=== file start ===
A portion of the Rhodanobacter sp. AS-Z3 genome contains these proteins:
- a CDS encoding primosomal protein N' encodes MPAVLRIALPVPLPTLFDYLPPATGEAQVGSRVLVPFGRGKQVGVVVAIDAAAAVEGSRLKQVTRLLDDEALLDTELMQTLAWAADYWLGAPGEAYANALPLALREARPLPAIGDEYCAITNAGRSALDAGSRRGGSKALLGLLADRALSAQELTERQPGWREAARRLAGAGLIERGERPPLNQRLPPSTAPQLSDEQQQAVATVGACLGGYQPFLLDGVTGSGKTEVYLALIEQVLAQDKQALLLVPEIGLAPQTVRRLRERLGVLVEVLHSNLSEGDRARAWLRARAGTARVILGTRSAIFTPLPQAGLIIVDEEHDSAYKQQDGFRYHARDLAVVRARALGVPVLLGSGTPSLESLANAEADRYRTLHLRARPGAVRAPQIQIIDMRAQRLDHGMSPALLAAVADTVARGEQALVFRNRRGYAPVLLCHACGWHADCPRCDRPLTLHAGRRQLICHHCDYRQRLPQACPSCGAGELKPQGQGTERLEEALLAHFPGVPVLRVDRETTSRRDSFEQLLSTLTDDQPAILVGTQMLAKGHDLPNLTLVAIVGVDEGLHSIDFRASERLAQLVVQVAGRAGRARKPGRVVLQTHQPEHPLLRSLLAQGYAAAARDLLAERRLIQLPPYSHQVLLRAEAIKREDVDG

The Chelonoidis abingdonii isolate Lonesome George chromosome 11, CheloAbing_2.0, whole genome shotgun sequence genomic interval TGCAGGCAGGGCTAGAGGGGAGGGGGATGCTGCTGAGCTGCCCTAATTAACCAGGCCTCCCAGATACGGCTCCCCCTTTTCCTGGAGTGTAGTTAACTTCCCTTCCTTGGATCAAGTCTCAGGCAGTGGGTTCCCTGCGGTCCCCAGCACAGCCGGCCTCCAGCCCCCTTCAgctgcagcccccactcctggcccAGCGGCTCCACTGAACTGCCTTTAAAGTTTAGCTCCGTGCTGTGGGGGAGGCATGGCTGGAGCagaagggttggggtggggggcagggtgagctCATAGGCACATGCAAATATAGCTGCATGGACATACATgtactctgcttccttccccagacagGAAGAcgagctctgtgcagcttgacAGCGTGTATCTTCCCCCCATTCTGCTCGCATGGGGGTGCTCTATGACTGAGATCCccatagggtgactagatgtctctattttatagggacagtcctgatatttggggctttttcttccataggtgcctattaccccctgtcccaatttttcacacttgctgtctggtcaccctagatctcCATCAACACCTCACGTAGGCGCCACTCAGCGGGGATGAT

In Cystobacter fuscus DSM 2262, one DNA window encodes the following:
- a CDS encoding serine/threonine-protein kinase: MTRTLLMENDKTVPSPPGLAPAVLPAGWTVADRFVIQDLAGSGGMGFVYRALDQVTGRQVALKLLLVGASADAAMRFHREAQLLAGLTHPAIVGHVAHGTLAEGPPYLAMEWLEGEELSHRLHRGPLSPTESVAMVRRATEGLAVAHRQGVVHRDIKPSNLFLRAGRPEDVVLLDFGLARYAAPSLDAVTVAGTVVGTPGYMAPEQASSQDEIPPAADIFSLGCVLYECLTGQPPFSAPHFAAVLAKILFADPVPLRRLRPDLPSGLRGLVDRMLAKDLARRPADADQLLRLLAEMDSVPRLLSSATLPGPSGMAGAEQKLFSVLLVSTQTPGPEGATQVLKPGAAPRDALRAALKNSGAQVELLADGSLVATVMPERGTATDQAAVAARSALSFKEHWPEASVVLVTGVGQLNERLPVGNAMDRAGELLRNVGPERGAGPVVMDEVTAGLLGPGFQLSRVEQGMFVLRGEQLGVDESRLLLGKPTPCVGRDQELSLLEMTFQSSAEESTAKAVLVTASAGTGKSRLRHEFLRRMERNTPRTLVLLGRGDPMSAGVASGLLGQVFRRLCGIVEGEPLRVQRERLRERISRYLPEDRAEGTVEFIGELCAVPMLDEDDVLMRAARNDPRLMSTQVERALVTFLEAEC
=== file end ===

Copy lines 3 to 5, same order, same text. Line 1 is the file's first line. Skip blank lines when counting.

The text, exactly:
The Chelonoidis abingdonii isolate Lonesome George chromosome 11, CheloAbing_2.0, whole genome shotgun sequence genomic interval TGCAGGCAGGGCTAGAGGGGAGGGGGATGCTGCTGAGCTGCCCTAATTAACCAGGCCTCCCAGATACGGCTCCCCCTTTTCCTGGAGTGTAGTTAACTTCCCTTCCTTGGATCAAGTCTCAGGCAGTGGGTTCCCTGCGGTCCCCAGCACAGCCGGCCTCCAGCCCCCTTCAgctgcagcccccactcctggcccAGCGGCTCCACTGAACTGCCTTTAAAGTTTAGCTCCGTGCTGTGGGGGAGGCATGGCTGGAGCagaagggttggggtggggggcagggtgagctCATAGGCACATGCAAATATAGCTGCATGGACATACATgtactctgcttccttccccagacagGAAGAcgagctctgtgcagcttgacAGCGTGTATCTTCCCCCCATTCTGCTCGCATGGGGGTGCTCTATGACTGAGATCCccatagggtgactagatgtctctattttatagggacagtcctgatatttggggctttttcttccataggtgcctattaccccctgtcccaatttttcacacttgctgtctggtcaccctagatctcCATCAACACCTCACGTAGGCGCCACTCAGCGGGGATGAT

In Cystobacter fuscus DSM 2262, one DNA window encodes the following:
- a CDS encoding serine/threonine-protein kinase: MTRTLLMENDKTVPSPPGLAPAVLPAGWTVADRFVIQDLAGSGGMGFVYRALDQVTGRQVALKLLLVGASADAAMRFHREAQLLAGLTHPAIVGHVAHGTLAEGPPYLAMEWLEGEELSHRLHRGPLSPTESVAMVRRATEGLAVAHRQGVVHRDIKPSNLFLRAGRPEDVVLLDFGLARYAAPSLDAVTVAGTVVGTPGYMAPEQASSQDEIPPAADIFSLGCVLYECLTGQPPFSAPHFAAVLAKILFADPVPLRRLRPDLPSGLRGLVDRMLAKDLARRPADADQLLRLLAEMDSVPRLLSSATLPGPSGMAGAEQKLFSVLLVSTQTPGPEGATQVLKPGAAPRDALRAALKNSGAQVELLADGSLVATVMPERGTATDQAAVAARSALSFKEHWPEASVVLVTGVGQLNERLPVGNAMDRAGELLRNVGPERGAGPVVMDEVTAGLLGPGFQLSRVEQGMFVLRGEQLGVDESRLLLGKPTPCVGRDQELSLLEMTFQSSAEESTAKAVLVTASAGTGKSRLRHEFLRRMERNTPRTLVLLGRGDPMSAGVASGLLGQVFRRLCGIVEGEPLRVQRERLRERISRYLPEDRAEGTVEFIGELCAVPMLDEDDVLMRAARNDPRLMSTQVERALVTFLEAEC